Section 6.5. Digitizing Old Photos and Slides

6.5. Digitizing Old Photos and Slides

Scanners let you retrieve dusty photos and slides from the closet and place them inside your PC for easy sharing with another generation. (A CD full of old photos makes a great gift for parents.) However, scanners faithfully digitize everything about your photos, including their scratches, thumbprints, faded images, lost colors, and the wild lighting shifts that occurred when grandpa messed up the camera settings. Restoring a photo takes much more time than simply scanning it onto your computer. When it comes to digitally preserving your old photos and slides, you have two options.

  • Scan them yourself . Many scanners come with attachments for scanning in slides and photographs. It's a slow process, since each slide must be cleaned meticulously, scanned, and then touched up in a graphics program. Don't clean the photos, though, as they're easily damaged. Instead, remove their blemishes with the photo-editing tools found in most graphics software.

  • Scan them professionally . Some local camera stores offer photo restoration services; many companies offer the service through the Internet. Prices vary widely depending on the condition of the image. Some service providers charge a flat fee per photo; others charge an hourly rate. The U.S. National Archives and Records Administration ( offers tips on caring for old photos, as well as recommendations for finding professional restoration services in your area.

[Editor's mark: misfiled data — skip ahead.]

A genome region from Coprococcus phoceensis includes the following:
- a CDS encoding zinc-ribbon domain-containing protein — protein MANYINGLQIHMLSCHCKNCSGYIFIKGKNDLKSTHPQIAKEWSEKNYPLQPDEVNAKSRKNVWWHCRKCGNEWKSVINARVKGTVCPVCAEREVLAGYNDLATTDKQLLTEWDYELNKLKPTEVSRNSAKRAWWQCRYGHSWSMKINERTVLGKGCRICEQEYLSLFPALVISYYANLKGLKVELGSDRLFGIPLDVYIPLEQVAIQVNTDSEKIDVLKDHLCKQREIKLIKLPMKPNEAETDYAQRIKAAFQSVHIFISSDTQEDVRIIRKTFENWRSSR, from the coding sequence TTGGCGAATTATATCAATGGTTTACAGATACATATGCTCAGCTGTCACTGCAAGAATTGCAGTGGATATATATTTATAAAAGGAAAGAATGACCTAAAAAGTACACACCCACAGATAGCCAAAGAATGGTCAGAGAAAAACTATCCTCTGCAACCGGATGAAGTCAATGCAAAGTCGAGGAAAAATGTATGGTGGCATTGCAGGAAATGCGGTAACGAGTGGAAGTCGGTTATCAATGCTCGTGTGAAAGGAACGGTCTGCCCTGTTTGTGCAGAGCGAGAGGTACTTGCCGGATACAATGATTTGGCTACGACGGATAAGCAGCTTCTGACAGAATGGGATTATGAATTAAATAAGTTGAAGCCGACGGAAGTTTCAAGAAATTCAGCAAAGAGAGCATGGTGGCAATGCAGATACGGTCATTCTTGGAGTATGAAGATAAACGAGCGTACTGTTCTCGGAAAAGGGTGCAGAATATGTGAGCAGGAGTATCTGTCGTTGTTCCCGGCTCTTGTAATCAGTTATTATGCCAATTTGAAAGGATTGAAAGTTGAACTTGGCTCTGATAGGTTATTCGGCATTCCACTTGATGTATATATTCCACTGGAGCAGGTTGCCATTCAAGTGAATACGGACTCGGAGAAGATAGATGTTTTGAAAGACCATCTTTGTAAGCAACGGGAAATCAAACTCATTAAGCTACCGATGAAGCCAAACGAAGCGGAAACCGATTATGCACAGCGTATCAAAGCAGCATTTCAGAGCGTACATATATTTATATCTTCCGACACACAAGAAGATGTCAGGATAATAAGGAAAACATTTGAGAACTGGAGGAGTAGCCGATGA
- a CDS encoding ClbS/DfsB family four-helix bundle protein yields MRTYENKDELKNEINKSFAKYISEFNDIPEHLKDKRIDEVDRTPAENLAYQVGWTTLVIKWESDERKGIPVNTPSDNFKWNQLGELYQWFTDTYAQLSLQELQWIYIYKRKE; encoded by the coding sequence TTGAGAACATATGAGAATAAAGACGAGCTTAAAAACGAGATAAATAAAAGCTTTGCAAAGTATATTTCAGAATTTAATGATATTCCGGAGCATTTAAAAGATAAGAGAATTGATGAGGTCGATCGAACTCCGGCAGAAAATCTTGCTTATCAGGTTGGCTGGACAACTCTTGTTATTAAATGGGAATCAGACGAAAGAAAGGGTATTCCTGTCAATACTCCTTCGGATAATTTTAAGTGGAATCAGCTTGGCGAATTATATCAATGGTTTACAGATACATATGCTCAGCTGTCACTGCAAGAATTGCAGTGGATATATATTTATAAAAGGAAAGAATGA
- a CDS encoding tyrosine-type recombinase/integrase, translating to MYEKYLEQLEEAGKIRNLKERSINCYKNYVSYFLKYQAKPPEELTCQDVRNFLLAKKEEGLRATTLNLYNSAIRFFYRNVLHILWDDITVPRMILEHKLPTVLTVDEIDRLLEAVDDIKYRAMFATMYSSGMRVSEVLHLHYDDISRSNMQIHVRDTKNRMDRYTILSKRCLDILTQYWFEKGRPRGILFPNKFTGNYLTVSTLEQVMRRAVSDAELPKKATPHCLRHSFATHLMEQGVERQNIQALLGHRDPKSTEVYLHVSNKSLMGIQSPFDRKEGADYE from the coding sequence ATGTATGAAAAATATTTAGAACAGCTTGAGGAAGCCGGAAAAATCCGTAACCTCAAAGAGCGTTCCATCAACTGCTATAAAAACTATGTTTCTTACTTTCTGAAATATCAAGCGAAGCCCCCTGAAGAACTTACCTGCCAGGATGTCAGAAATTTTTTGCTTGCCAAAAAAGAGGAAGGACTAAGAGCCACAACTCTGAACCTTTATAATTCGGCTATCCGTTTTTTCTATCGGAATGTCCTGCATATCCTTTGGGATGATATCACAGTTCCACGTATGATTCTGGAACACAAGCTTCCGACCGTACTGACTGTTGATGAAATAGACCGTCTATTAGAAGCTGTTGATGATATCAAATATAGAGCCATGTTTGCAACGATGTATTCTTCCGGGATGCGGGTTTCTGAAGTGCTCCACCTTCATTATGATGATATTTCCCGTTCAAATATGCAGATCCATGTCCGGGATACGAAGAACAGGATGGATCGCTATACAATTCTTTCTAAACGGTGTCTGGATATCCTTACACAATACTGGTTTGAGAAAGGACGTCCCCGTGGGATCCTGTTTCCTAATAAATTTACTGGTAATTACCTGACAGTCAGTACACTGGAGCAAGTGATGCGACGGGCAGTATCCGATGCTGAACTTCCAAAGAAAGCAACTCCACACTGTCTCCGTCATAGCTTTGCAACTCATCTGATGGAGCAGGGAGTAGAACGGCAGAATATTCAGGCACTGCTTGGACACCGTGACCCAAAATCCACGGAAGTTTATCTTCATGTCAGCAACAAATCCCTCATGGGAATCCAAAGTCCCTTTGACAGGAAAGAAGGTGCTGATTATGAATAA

Tip: If you choose to scan and restore old photos yourself, make sure you don't do more harm than good. For instance, scan the photos directly from within the photo album you're storing them in. Removing the photos, especially if they're old and fragile, can easily cause damage. Don't peel off any tape, either. The tape's easier to remove using an image-editing program like Photoshop Elements.

Restoring damaged photos is an art, requiring detailed work using sometimes complex graphics software. If you'd like to take a stab at it, most graphics programs offer tools like a Clone Stamp that turns the mouse into a tool that blots out dust, scratches, and other blemishes, leaving the image relatively intact (see Figure 6-6). Expect to spend an hour or so correcting each photo's blemishes.

On the positive side, even if you accidentally blot out Uncle Pete's face, you can always press Ctrl+Z or choose Edit Undo to put it back. And no matter what you do on the screen, the original photo stays safe.

PCs: The Missing Manual
ISBN: 0596100930
EAN: 2147483647
Year: 2005
Pages: 206
Authors: Andy Rathbone

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